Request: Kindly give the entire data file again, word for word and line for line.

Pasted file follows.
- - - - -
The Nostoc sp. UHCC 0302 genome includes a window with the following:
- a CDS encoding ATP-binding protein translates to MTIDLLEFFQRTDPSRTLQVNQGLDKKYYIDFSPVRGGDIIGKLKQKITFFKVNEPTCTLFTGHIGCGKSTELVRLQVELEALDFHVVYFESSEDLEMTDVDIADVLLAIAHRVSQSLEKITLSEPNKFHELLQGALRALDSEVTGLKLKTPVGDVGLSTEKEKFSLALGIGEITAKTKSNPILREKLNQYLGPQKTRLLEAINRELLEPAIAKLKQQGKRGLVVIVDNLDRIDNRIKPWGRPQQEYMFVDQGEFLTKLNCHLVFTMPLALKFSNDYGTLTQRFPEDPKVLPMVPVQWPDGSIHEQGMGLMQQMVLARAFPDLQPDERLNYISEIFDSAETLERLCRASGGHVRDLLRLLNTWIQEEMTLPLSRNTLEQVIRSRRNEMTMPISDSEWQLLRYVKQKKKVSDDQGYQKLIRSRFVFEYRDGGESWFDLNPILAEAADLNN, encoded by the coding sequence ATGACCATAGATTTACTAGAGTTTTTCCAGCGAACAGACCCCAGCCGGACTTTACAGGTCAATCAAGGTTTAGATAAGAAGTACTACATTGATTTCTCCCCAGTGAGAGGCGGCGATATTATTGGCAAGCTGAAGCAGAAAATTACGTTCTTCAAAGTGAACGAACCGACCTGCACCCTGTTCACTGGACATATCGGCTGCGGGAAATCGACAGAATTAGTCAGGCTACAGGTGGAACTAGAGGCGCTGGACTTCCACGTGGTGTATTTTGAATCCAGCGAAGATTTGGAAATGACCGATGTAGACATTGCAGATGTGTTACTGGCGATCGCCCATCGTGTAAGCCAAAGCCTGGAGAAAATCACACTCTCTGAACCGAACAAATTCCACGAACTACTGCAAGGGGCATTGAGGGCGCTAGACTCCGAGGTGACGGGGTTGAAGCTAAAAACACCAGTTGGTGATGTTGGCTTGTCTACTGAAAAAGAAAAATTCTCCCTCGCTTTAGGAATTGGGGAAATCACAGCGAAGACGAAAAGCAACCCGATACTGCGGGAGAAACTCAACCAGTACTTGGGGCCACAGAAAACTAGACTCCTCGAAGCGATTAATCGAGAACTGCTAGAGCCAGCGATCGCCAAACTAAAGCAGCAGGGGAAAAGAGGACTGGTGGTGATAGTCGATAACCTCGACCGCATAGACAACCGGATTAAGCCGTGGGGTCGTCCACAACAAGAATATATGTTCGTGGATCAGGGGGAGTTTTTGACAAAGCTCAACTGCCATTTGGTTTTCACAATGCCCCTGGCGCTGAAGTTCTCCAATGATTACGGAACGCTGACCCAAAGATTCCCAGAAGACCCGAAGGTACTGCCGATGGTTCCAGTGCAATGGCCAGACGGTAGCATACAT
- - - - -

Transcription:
The Nostoc sp. UHCC 0302 genome includes a window with the following:
- a CDS encoding ATP-binding protein translates to MTIDLLEFFQRTDPSRTLQVNQGLDKKYYIDFSPVRGGDIIGKLKQKITFFKVNEPTCTLFTGHIGCGKSTELVRLQVELEALDFHVVYFESSEDLEMTDVDIADVLLAIAHRVSQSLEKITLSEPNKFHELLQGALRALDSEVTGLKLKTPVGDVGLSTEKEKFSLALGIGEITAKTKSNPILREKLNQYLGPQKTRLLEAINRELLEPAIAKLKQQGKRGLVVIVDNLDRIDNRIKPWGRPQQEYMFVDQGEFLTKLNCHLVFTMPLALKFSNDYGTLTQRFPEDPKVLPMVPVQWPDGSIHEQGMGLMQQMVLARAFPDLQPDERLNYISEIFDSAETLERLCRASGGHVRDLLRLLNTWIQEEMTLPLSRNTLEQVIRSRRNEMTMPISDSEWQLLRYVKQKKKVSDDQGYQKLIRSRFVFEYRDGGESWFDLNPILAEAADLNN, encoded by the coding sequence ATGACCATAGATTTACTAGAGTTTTTCCAGCGAACAGACCCCAGCCGGACTTTACAGGTCAATCAAGGTTTAGATAAGAAGTACTACATTGATTTCTCCCCAGTGAGAGGCGGCGATATTATTGGCAAGCTGAAGCAGAAAATTACGTTCTTCAAAGTGAACGAACCGACCTGCACCCTGTTCACTGGACATATCGGCTGCGGGAAATCGACAGAATTAGTCAGGCTACAGGTGGAACTAGAGGCGCTGGACTTCCACGTGGTGTATTTTGAATCCAGCGAAGATTTGGAAATGACCGATGTAGACATTGCAGATGTGTTACTGGCGATCGCCCATCGTGTAAGCCAAAGCCTGGAGAAAATCACACTCTCTGAACCGAACAAATTCCACGAACTACTGCAAGGGGCATTGAGGGCGCTAGACTCCGAGGTGACGGGGTTGAAGCTAAAAACACCAGTTGGTGATGTTGGCTTGTCTACTGAAAAAGAAAAATTCTCCCTCGCTTTAGGAATTGGGGAAATCACAGCGAAGACGAAAAGCAACCCGATACTGCGGGAGAAACTCAACCAGTACTTGGGGCCACAGAAAACTAGACTCCTCGAAGCGATTAATCGAGAACTGCTAGAGCCAGCGATCGCCAAACTAAAGCAGCAGGGGAAAAGAGGACTGGTGGTGATAGTCGATAACCTCGACCGCATAGACAACCGGATTAAGCCGTGGGGTCGTCCACAACAAGAATATATGTTCGTGGATCAGGGGGAGTTTTTGACAAAGCTCAACTGCCATTTGGTTTTCACAATGCCCCTGGCGCTGAAGTTCTCCAATGATTACGGAACGCTGACCCAAAGATTCCCAGAAGACCCGAAGGTACTGCCGATGGTTCCAGTGCAATGGCCAGACGGTAGCATACAT